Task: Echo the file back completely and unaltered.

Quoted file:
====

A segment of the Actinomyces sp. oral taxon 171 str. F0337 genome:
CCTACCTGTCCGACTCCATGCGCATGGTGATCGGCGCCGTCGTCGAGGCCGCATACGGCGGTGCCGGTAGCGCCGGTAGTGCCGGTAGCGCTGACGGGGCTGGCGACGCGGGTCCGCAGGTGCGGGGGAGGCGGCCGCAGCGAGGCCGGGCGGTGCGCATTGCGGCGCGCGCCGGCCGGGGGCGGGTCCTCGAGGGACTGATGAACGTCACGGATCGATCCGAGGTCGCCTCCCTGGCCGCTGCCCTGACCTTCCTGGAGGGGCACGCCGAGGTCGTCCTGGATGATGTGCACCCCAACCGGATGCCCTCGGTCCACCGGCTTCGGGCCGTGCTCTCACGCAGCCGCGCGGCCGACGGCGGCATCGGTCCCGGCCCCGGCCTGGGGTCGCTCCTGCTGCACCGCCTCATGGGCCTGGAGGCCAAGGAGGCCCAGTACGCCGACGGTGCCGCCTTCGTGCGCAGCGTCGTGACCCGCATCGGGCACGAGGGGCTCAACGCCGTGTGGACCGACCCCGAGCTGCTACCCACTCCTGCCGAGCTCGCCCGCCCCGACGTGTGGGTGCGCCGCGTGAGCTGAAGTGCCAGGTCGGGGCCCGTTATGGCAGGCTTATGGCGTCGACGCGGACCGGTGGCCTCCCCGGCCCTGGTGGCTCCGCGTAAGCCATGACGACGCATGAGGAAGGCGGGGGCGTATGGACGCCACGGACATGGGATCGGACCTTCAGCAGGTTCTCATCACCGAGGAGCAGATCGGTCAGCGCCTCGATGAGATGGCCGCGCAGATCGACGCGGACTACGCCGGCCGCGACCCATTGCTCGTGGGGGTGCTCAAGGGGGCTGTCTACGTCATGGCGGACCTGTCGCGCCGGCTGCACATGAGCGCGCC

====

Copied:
A segment of the Actinomyces sp. oral taxon 171 str. F0337 genome:
CCTACCTGTCCGACTCCATGCGCATGGTGATCGGCGCCGTCGTCGAGGCCGCATACGGCGGTGCCGGTAGCGCCGGTAGTGCCGGTAGCGCTGACGGGGCTGGCGACGCGGGTCCGCAGGTGCGGGGGAGGCGGCCGCAGCGAGGCCGGGCGGTGCGCATTGCGGCGCGCGCCGGCCGGGGGCGGGTCCTCGAGGGACTGATGAACGTCACGGATCGATCCGAGGTCGCCTCCCTGGCCGCTGCCCTGACCTTCCTGGAGGGGCACGCCGAGGTCGTCCTGGATGATGTGCACCCCAACCGGATGCCCTCGGTCCACCGGCTTCGGGCCGTGCTCTCACGCAGCCGCGCGGCCGACGGCGGCATCGGTCCCGGCCCCGGCCTGGGGTCGCTCCTGCTGCACCGCCTCATGGGCCTGGAGGCCAAGGAGGCCCAGTACGCCGACGGTGCCGCCTTCGTGCGCAGCGTCGTGACCCGCATCGGGCACGAGGGGCTCAACGCCGTGTGGACCGACCCCGAGCTGCTACCCACTCCTGCCGAGCTCGCCCGCCCCGACGTGTGGGTGCGCCGCGTGAGCTGAAGTGCCAGGTCGGGGCCCGTTATGGCAGGCTTATGGCGTCGACGCGGACCGGTGGCCTCCCCGGCCCTGGTGGCTCCGCGTAAGCCATGACGACGCATGAGGAAGGCGGGGGCGTATGGACGCCACGGACATGGGATCGGACCTTCAGCAGGTTCTCATCACCGAGGAGCAGATCGGTCAGCGCCTCGATGAGATGGCCGCGCAGATCGACGCGGACTACGCCGGCCGCGACCCATTGCTCGTGGGGGTGCTCAAGGGGGCTGTCTACGTCATGGCGGACCTGTCGCGCCGGCTGCACATGAGCGCGCC